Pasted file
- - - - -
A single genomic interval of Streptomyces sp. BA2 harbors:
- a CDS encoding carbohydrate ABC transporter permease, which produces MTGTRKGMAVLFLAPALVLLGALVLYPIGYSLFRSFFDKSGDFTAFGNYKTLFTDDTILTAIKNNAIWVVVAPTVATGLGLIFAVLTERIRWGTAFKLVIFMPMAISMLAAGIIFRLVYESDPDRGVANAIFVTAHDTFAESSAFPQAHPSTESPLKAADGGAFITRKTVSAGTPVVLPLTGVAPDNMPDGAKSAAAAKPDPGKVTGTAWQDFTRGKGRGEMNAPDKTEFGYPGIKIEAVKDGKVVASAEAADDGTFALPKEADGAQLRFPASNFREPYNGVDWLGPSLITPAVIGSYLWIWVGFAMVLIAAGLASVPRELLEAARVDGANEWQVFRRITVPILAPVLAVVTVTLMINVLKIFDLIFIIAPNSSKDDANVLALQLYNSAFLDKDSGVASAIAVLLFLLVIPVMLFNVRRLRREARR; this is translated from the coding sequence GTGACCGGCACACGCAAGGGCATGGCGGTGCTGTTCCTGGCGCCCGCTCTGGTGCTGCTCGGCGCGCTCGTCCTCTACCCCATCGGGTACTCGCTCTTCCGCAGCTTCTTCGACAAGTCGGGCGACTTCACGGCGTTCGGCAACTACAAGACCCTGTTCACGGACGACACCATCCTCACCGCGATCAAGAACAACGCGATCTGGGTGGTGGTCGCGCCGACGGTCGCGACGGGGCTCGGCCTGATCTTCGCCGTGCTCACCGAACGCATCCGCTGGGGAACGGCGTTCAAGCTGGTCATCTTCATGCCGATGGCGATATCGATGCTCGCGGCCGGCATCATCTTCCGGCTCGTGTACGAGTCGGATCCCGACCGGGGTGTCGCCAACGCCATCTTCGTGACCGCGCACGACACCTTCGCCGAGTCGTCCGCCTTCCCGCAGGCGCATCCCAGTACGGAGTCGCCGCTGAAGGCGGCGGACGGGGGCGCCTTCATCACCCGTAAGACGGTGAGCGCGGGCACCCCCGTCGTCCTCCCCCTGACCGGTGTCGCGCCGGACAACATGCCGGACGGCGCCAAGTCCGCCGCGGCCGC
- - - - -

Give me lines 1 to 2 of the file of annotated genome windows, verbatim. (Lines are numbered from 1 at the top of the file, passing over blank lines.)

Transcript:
A single genomic interval of Streptomyces sp. BA2 harbors:
- a CDS encoding carbohydrate ABC transporter permease, which produces MTGTRKGMAVLFLAPALVLLGALVLYPIGYSLFRSFFDKSGDFTAFGNYKTLFTDDTILTAIKNNAIWVVVAPTVATGLGLIFAVLTERIRWGTAFKLVIFMPMAISMLAAGIIFRLVYESDPDRGVANAIFVTAHDTFAESSAFPQAHPSTESPLKAADGGAFITRKTVSAGTPVVLPLTGVAPDNMPDGAKSAAAAKPDPGKVTGTAWQDFTRGKGRGEMNAPDKTEFGYPGIKIEAVKDGKVVASAEAADDGTFALPKEADGAQLRFPASNFREPYNGVDWLGPSLITPAVIGSYLWIWVGFAMVLIAAGLASVPRELLEAARVDGANEWQVFRRITVPILAPVLAVVTVTLMINVLKIFDLIFIIAPNSSKDDANVLALQLYNSAFLDKDSGVASAIAVLLFLLVIPVMLFNVRRLRREARR; this is translated from the coding sequence GTGACCGGCACACGCAAGGGCATGGCGGTGCTGTTCCTGGCGCCCGCTCTGGTGCTGCTCGGCGCGCTCGTCCTCTACCCCATCGGGTACTCGCTCTTCCGCAGCTTCTTCGACAAGTCGGGCGACTTCACGGCGTTCGGCAACTACAAGACCCTGTTCACGGACGACACCATCCTCACCGCGATCAAGAACAACGCGATCTGGGTGGTGGTCGCGCCGACGGTCGCGACGGGGCTCGGCCTGATCTTCGCCGTGCTCACCGAACGCATCCGCTGGGGAACGGCGTTCAAGCTGGTCATCTTCATGCCGATGGCGATATCGATGCTCGCGGCCGGCATCATCTTCCGGCTCGTGTACGAGTCGGATCCCGACCGGGGTGTCGCCAACGCCATCTTCGTGACCGCGCACGACACCTTCGCCGAGTCGTCCGCCTTCCCGCAGGCGCATCCCAGTACGGAGTCGCCGCTGAAGGCGGCGGACGGGGGCGCCTTCATCACCCGTAAGACGGTGAGCGCGGGCACCCCCGTCGTCCTCCCCCTGACCGGTGTCGCGCCGGACAACATGCCGGACGGCGCCAAGTCCGCCGCGGCCGC